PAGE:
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dulouz

Casting: Let Physics Do The Work

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I was watching KVD's "Pitchin' to Heavey Hitters" video and in addition to pitchin' and flippin' he discusses a third cast. Before casting he whips the bait around the tip once. I started trying it out today and it is pretty cool. Whipping it around like that really adds a lot of momentum and it goes really far, on a low trajectory (sp??) with just a little snap of the wrist. Pretty cool.

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Yup roll cast....90% of my casts with baitcasters start with this cast.

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Yup roll cast....90% of my casts with baitcasters start with this cast.

Actually, a "roll cast" is used in fly-fishing.

With the rod held vertical (tip at noon), the tip is lowered briskly until the rod is horizontal to the waterline.

Because it eliminates the back-cast, the 'roll cast' is great for fishing in front of a tree-line.

Roger

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All he's doing is loading the rod, key to any cast, whatever you want to call it. ;)

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Its a great casting method for getting under overhangs. Most of my casts are similar in mechanics to the roll cast you describe, but with a larger radius and a little more "oomph" :D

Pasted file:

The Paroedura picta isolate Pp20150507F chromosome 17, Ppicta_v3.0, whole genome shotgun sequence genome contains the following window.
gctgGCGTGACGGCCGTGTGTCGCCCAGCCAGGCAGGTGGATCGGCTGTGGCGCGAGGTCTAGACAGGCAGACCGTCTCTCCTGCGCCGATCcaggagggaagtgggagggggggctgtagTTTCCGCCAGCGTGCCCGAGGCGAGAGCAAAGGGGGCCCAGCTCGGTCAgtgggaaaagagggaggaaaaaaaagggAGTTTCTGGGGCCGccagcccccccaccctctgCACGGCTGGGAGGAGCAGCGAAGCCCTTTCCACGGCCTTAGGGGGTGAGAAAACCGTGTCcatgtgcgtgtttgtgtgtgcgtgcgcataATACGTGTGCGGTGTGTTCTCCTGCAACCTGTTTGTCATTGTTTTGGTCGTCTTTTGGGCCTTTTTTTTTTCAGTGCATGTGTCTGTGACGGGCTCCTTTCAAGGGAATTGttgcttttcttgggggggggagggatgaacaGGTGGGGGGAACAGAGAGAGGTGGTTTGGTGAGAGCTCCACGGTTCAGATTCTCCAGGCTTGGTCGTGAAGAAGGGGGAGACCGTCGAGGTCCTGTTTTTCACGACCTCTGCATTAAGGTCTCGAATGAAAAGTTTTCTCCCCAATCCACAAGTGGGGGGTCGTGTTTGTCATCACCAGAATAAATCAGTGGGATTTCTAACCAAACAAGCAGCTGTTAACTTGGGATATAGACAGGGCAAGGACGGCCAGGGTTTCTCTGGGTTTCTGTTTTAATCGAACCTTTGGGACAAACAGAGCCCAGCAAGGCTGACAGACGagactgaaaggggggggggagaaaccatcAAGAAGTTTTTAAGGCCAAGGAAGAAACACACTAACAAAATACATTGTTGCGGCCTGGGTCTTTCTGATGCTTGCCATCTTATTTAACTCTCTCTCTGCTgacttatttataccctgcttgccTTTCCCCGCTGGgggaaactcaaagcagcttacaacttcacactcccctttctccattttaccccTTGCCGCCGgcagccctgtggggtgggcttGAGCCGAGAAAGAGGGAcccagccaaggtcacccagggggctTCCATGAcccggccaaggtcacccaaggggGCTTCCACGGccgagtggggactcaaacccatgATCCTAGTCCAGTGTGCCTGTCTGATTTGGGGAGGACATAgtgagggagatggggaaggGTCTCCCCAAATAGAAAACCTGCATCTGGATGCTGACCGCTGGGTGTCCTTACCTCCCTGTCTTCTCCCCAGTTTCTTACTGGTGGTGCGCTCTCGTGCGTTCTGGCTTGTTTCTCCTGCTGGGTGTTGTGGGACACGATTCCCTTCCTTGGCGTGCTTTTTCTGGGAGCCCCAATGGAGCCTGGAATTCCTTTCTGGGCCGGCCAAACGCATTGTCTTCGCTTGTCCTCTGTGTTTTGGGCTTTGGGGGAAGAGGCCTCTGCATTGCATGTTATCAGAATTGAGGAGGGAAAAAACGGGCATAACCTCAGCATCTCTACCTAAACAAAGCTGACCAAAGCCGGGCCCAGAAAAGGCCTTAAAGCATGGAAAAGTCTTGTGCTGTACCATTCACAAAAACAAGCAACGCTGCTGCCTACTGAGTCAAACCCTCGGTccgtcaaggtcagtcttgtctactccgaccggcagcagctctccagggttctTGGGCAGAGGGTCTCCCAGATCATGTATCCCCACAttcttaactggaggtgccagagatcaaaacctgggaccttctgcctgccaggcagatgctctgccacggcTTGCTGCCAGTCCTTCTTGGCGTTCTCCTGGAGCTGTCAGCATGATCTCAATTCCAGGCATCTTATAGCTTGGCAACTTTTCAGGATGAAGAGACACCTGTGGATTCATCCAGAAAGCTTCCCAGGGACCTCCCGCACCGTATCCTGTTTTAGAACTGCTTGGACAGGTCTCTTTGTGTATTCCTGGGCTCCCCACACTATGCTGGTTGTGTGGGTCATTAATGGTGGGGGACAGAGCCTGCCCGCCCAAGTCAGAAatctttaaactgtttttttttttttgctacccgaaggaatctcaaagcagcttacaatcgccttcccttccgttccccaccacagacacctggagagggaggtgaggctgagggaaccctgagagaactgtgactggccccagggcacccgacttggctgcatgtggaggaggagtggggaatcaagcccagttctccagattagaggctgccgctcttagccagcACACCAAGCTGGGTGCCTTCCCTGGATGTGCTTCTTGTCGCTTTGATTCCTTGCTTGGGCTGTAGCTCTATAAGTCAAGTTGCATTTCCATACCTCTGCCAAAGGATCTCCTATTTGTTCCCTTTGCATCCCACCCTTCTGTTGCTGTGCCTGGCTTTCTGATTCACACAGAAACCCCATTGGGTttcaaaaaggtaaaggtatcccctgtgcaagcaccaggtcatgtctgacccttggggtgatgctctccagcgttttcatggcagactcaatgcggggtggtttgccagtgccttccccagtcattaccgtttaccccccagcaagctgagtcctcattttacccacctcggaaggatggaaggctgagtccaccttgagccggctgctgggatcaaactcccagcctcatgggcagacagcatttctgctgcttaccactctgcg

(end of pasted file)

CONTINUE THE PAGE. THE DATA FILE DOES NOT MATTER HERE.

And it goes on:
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that is a "method"? HA! I have been doing that every time, i literally thought that's how you cast baitcasters rofl

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You can get 2 different results in the way you bring the lure around your rod tip on the release. By that I mean, if you circle the lure clockwise (if you're a righty), the lure comes out under the rod. Counter-clockwise over the rod. The counter-clockwise will present the lure almost like a sinker ball...I'm having a hard time trying to explain it, but try it, you'll understand....:)

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You can get 2 different results in the way you bring the lure around your rod tip on the release. By that I mean, if you circle the lure clockwise (if you're a righty), the lure comes out under the rod. Counter-clockwise over the rod. The counter-clockwise will present the lure almost like a sinker ball...I'm having a hard time trying to explain it, but try it, you'll understand....:)

I get what you are saying. I was trying an underhand spin, I don't know if I would want to do it the other way.

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I actually had the line tip wrapped once, so there's two flips of the bait - one to unwrap the tip, the other for the cast. All I feel like I'm doing is lobbing the bait (3/8 oz. tungsten and Rage Craw) once I feel I've loaded the rod. It's just a quick back cast that sends the bait in a twirl, and you release like a pitch cast. I wish I could describe it better.

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I actually had the line tip wrapped once, so there's two flips of the bait - one to unwrap the tip, the other for the cast. All I feel like I'm doing is lobbing the bait (3/8 oz. tungsten and Rage Craw) once I feel I've loaded the rod. It's just a quick back cast that sends the bait in a twirl, and you release like a pitch cast. I wish I could describe it better.